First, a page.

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Arnold Palmer dies at 87


Charismatic golfing legend dies in Pittsburgh

Arnold Palmer, a seven-time major winner who brought golf to the masses and became the most beloved figure in the game, died Sunday, a source close to the family confirmed. He was 87. The right man at the right time, Arnold Palmer transformed an entire sport and, along the way, became an American legend. Palmer, one of the most famous athletes on the planet and a friend to presidents, kings, and movie stars, died Sunday at the age of 87.

Palmer, the son of a Pennsylvania country club greenskeeper, learned the sport of golf as a youth and perfected his game while at Wake Forest. He turned pro in 1955, winning a tournament in his first year as a professional, and three years later won the Masters.

Six of Palmer’s seven major wins came in a short period, from 1960 to 1964, but that happened to be the exact moment when televised sports first became a national obsession. Palmer’s good looks, humble origins, cheerful demeanor and on-course success combined to make him an early favorite of viewing audiences, and “Arnie’s Army” turned out in force wherever he played.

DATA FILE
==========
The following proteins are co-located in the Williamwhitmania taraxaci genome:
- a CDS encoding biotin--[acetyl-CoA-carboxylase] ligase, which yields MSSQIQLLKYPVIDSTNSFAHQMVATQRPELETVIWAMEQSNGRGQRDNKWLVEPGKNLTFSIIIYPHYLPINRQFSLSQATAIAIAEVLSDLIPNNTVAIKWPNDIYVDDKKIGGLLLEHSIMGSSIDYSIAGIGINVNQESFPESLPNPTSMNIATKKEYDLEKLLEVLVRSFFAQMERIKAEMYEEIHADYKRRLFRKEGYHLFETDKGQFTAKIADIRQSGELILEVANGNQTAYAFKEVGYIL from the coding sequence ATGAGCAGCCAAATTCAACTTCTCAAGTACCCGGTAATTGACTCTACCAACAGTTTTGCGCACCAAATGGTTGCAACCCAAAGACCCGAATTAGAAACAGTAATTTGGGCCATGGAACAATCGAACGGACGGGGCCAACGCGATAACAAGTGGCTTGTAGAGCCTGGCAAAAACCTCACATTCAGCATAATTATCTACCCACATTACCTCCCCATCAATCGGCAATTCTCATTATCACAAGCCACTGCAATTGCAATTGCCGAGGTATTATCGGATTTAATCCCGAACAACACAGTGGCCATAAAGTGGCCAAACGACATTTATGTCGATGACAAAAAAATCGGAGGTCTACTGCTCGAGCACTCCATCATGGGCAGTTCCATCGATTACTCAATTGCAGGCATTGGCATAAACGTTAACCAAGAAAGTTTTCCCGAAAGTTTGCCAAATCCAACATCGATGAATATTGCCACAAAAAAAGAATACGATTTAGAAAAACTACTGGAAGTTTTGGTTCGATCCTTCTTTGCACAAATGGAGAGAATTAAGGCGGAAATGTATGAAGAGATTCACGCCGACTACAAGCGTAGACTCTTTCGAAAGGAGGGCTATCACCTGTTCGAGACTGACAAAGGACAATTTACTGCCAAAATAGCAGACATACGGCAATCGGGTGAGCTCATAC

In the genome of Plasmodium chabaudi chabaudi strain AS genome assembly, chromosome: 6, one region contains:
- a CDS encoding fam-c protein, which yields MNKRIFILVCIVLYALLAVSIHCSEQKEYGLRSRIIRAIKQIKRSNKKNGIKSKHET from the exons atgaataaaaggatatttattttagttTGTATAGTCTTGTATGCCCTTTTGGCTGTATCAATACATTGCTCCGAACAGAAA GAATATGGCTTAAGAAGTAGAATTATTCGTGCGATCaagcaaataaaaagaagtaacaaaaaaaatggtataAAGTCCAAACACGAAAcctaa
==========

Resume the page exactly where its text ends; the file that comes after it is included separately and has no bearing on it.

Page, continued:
Palmer’s battles with Jack Nicklaus were instant legend, a rivalry that blossomed into a friendship lasting more than half a century. Along with Gary Player, the men created the foundation for modern golf, and remained connected, visible and vibrant long after their playing days were done.

Palmer was one of the first sports figures to create a vibrant off-course empire. In addition to the products he endorsed – everything from tractors to the famous “Arnold Palmer” drink – Palmer oversaw a thriving course design business and helped found The Golf Channel.

Generations of golfers, from world-class pros to weekend hackers, owe Palmer a debt of gratitude. He was a singular force in American sports, and he’ll be deeply missed.

Golfweek Magazine and Yahoo News contributed to this report.

Arnold Palmer


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